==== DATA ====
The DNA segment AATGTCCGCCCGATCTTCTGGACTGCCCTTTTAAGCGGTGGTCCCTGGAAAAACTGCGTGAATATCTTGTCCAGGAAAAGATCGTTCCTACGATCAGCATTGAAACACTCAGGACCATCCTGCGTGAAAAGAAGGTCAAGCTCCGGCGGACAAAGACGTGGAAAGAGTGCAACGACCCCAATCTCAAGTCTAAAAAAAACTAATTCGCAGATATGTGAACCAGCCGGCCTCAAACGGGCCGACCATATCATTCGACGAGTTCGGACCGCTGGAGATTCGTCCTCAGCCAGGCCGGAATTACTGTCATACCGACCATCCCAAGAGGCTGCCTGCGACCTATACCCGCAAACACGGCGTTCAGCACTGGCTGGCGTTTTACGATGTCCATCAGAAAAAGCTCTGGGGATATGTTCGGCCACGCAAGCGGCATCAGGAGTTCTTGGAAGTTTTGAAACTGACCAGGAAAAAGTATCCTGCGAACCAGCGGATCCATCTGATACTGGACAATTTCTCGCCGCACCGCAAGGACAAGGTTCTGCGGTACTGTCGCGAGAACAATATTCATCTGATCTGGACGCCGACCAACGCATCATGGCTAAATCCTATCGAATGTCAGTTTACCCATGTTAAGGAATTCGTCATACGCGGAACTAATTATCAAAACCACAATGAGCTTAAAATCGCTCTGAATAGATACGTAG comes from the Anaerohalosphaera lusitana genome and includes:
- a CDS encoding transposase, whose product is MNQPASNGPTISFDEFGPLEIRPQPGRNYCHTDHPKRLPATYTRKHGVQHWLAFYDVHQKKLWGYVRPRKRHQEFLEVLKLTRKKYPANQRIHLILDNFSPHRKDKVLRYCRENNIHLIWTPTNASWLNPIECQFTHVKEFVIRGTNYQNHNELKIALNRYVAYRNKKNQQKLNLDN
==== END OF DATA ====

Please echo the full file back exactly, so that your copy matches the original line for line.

The DNA segment AATGTCCGCCCGATCTTCTGGACTGCCCTTTTAAGCGGTGGTCCCTGGAAAAACTGCGTGAATATCTTGTCCAGGAAAAGATCGTTCCTACGATCAGCATTGAAACACTCAGGACCATCCTGCGTGAAAAGAAGGTCAAGCTCCGGCGGACAAAGACGTGGAAAGAGTGCAACGACCCCAATCTCAAGTCTAAAAAAAACTAATTCGCAGATATGTGAACCAGCCGGCCTCAAACGGGCCGACCATATCATTCGACGAGTTCGGACCGCTGGAGATTCGTCCTCAGCCAGGCCGGAATTACTGTCATACCGACCATCCCAAGAGGCTGCCTGCGACCTATACCCGCAAACACGGCGTTCAGCACTGGCTGGCGTTTTACGATGTCCATCAGAAAAAGCTCTGGGGATATGTTCGGCCACGCAAGCGGCATCAGGAGTTCTTGGAAGTTTTGAAACTGACCAGGAAAAAGTATCCTGCGAACCAGCGGATCCATCTGATACTGGACAATTTCTCGCCGCACCGCAAGGACAAGGTTCTGCGGTACTGTCGCGAGAACAATATTCATCTGATCTGGACGCCGACCAACGCATCATGGCTAAATCCTATCGAATGTCAGTTTACCCATGTTAAGGAATTCGTCATACGCGGAACTAATTATCAAAACCACAATGAGCTTAAAATCGCTCTGAATAGATACGTAG comes from the Anaerohalosphaera lusitana genome and includes:
- a CDS encoding transposase, whose product is MNQPASNGPTISFDEFGPLEIRPQPGRNYCHTDHPKRLPATYTRKHGVQHWLAFYDVHQKKLWGYVRPRKRHQEFLEVLKLTRKKYPANQRIHLILDNFSPHRKDKVLRYCRENNIHLIWTPTNASWLNPIECQFTHVKEFVIRGTNYQNHNELKIALNRYVAYRNKKNQQKLNLDN